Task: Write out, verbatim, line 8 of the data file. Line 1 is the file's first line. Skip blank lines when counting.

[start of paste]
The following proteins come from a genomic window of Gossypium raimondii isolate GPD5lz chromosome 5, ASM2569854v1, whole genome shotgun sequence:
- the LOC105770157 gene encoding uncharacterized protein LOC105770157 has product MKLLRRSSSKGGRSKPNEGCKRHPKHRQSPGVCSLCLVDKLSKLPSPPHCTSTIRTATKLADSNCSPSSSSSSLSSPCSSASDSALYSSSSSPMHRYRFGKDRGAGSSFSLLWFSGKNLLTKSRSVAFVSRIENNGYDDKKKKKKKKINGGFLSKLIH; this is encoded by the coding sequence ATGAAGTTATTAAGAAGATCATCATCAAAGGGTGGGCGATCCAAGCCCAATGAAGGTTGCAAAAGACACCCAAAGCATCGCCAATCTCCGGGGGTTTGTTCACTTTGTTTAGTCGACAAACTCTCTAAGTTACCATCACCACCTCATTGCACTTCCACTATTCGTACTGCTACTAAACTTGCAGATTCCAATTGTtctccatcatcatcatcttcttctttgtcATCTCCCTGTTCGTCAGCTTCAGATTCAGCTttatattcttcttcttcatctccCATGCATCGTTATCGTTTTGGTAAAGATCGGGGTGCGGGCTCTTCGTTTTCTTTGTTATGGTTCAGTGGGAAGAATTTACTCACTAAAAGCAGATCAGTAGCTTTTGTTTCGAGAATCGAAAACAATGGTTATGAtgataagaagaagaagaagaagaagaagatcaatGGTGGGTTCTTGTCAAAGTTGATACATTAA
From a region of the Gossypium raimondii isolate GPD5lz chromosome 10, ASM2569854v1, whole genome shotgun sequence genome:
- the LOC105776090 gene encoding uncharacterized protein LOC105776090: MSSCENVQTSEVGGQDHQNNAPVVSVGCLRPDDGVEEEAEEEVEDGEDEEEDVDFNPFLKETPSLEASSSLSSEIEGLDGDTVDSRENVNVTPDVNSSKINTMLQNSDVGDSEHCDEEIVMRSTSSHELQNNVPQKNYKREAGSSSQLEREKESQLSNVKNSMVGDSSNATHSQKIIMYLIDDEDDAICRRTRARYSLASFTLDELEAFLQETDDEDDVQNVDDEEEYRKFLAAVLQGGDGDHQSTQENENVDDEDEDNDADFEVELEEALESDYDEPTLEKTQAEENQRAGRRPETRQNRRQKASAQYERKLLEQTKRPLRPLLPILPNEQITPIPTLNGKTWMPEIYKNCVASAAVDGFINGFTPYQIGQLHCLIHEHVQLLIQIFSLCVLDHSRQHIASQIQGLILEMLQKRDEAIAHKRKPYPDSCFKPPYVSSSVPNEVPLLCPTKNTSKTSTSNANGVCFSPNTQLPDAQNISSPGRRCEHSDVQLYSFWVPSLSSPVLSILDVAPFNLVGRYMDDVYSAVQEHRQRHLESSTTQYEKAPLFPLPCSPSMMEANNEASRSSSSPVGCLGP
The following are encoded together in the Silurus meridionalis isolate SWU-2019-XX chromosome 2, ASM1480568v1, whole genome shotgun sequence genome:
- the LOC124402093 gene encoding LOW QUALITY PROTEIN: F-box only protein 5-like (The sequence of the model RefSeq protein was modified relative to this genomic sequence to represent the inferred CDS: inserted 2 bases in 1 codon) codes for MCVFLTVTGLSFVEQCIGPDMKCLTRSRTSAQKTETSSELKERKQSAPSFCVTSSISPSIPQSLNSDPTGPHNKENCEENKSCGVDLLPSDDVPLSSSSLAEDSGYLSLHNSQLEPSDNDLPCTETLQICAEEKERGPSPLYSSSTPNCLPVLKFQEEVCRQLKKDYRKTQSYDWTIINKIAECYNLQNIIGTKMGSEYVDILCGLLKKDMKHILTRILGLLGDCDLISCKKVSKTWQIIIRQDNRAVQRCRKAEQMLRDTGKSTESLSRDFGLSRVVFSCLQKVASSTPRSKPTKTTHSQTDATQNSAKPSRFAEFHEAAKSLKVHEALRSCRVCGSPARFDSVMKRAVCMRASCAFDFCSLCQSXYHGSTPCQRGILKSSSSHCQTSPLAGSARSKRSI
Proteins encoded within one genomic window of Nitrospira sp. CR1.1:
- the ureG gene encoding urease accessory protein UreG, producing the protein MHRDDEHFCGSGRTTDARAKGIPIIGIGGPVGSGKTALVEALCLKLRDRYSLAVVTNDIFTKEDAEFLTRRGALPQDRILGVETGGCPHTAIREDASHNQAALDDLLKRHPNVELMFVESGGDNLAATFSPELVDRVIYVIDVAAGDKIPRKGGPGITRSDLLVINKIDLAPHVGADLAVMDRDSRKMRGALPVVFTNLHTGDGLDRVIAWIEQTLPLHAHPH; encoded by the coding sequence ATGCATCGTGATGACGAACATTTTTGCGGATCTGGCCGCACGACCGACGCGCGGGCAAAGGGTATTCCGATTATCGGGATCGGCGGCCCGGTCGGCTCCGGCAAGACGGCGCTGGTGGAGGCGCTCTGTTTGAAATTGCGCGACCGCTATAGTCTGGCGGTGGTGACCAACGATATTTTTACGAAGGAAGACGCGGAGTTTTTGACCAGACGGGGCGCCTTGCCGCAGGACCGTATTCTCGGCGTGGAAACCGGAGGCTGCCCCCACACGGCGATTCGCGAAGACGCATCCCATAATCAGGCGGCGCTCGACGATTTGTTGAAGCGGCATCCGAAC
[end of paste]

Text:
- the ureG gene encoding urease accessory protein UreG, producing the protein MHRDDEHFCGSGRTTDARAKGIPIIGIGGPVGSGKTALVEALCLKLRDRYSLAVVTNDIFTKEDAEFLTRRGALPQDRILGVETGGCPHTAIREDASHNQAALDDLLKRHPNVELMFVESGGDNLAATFSPELVDRVIYVIDVAAGDKIPRKGGPGITRSDLLVINKIDLAPHVGADLAVMDRDSRKMRGALPVVFTNLHTGDGLDRVIAWIEQTLPLHAHPH; encoded by the coding sequence ATGCATCGTGATGACGAACATTTTTGCGGATCTGGCCGCACGACCGACGCGCGGGCAAAGGGTATTCCGATTATCGGGATCGGCGGCCCGGTCGGCTCCGGCAAGACGGCGCTGGTGGAGGCGCTCTGTTTGAAATTGCGCGACCGCTATAGTCTGGCGGTGGTGACCAACGATATTTTTACGAAGGAAGACGCGGAGTTTTTGACCAGACGGGGCGCCTTGCCGCAGGACCGTATTCTCGGCGTGGAAACCGGAGGCTGCCCCCACACGGCGATTCGCGAAGACGCATCCCATAATCAGGCGGCGCTCGACGATTTGTTGAAGCGGCATCCGAAC